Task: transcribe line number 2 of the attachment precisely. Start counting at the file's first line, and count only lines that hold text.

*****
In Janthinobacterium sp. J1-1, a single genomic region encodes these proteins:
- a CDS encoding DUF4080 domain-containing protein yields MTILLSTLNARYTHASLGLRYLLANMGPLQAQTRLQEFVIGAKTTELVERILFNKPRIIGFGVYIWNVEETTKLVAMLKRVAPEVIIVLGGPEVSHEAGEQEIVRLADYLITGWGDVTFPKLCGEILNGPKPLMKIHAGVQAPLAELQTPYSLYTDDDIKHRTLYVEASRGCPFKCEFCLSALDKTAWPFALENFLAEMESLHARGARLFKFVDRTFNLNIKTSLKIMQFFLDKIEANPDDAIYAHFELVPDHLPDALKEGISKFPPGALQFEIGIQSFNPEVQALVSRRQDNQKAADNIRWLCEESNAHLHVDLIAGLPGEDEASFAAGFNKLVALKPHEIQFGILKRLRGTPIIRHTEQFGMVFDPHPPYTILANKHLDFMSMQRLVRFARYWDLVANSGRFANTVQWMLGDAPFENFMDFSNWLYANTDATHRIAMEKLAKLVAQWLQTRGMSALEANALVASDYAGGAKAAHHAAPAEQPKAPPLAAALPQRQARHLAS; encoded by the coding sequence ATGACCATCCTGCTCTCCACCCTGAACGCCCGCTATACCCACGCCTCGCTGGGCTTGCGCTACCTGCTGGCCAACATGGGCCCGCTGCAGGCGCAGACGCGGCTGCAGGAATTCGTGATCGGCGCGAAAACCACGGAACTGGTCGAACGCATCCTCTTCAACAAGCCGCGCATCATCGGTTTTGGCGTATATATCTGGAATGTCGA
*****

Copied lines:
- a CDS encoding DUF4080 domain-containing protein yields MTILLSTLNARYTHASLGLRYLLANMGPLQAQTRLQEFVIGAKTTELVERILFNKPRIIGFGVYIWNVEETTKLVAMLKRVAPEVIIVLGGPEVSHEAGEQEIVRLADYLITGWGDVTFPKLCGEILNGPKPLMKIHAGVQAPLAELQTPYSLYTDDDIKHRTLYVEASRGCPFKCEFCLSALDKTAWPFALENFLAEMESLHARGARLFKFVDRTFNLNIKTSLKIMQFFLDKIEANPDDAIYAHFELVPDHLPDALKEGISKFPPGALQFEIGIQSFNPEVQALVSRRQDNQKAADNIRWLCEESNAHLHVDLIAGLPGEDEASFAAGFNKLVALKPHEIQFGILKRLRGTPIIRHTEQFGMVFDPHPPYTILANKHLDFMSMQRLVRFARYWDLVANSGRFANTVQWMLGDAPFENFMDFSNWLYANTDATHRIAMEKLAKLVAQWLQTRGMSALEANALVASDYAGGAKAAHHAAPAEQPKAPPLAAALPQRQARHLAS; encoded by the coding sequence ATGACCATCCTGCTCTCCACCCTGAACGCCCGCTATACCCACGCCTCGCTGGGCTTGCGCTACCTGCTGGCCAACATGGGCCCGCTGCAGGCGCAGACGCGGCTGCAGGAATTCGTGATCGGCGCGAAAACCACGGAACTGGTCGAACGCATCCTCTTCAACAAGCCGCGCATCATCGGTTTTGGCGTATATATCTGGAATGTCGA